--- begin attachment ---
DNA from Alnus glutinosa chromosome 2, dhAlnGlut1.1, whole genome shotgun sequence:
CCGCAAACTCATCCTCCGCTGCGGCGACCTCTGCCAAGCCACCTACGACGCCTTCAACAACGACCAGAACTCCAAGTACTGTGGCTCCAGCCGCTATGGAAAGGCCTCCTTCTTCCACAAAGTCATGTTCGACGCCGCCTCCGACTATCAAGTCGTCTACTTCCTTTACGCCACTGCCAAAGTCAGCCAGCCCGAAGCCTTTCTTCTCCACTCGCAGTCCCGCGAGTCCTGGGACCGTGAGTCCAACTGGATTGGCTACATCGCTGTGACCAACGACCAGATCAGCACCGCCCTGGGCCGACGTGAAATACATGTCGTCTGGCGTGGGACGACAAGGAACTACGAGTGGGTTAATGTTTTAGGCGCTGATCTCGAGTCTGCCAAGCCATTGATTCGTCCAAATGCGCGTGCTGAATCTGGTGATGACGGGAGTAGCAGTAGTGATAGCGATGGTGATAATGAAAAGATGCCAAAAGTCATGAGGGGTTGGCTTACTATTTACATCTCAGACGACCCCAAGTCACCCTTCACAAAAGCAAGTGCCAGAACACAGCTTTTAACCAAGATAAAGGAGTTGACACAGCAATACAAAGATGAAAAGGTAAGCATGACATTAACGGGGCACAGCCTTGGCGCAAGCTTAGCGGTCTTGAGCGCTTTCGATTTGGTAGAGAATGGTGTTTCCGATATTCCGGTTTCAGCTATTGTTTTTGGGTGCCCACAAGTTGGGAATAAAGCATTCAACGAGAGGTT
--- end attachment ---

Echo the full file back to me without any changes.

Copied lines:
DNA from Alnus glutinosa chromosome 2, dhAlnGlut1.1, whole genome shotgun sequence:
CCGCAAACTCATCCTCCGCTGCGGCGACCTCTGCCAAGCCACCTACGACGCCTTCAACAACGACCAGAACTCCAAGTACTGTGGCTCCAGCCGCTATGGAAAGGCCTCCTTCTTCCACAAAGTCATGTTCGACGCCGCCTCCGACTATCAAGTCGTCTACTTCCTTTACGCCACTGCCAAAGTCAGCCAGCCCGAAGCCTTTCTTCTCCACTCGCAGTCCCGCGAGTCCTGGGACCGTGAGTCCAACTGGATTGGCTACATCGCTGTGACCAACGACCAGATCAGCACCGCCCTGGGCCGACGTGAAATACATGTCGTCTGGCGTGGGACGACAAGGAACTACGAGTGGGTTAATGTTTTAGGCGCTGATCTCGAGTCTGCCAAGCCATTGATTCGTCCAAATGCGCGTGCTGAATCTGGTGATGACGGGAGTAGCAGTAGTGATAGCGATGGTGATAATGAAAAGATGCCAAAAGTCATGAGGGGTTGGCTTACTATTTACATCTCAGACGACCCCAAGTCACCCTTCACAAAAGCAAGTGCCAGAACACAGCTTTTAACCAAGATAAAGGAGTTGACACAGCAATACAAAGATGAAAAGGTAAGCATGACATTAACGGGGCACAGCCTTGGCGCAAGCTTAGCGGTCTTGAGCGCTTTCGATTTGGTAGAGAATGGTGTTTCCGATATTCCGGTTTCAGCTATTGTTTTTGGGTGCCCACAAGTTGGGAATAAAGCATTCAACGAGAGGTT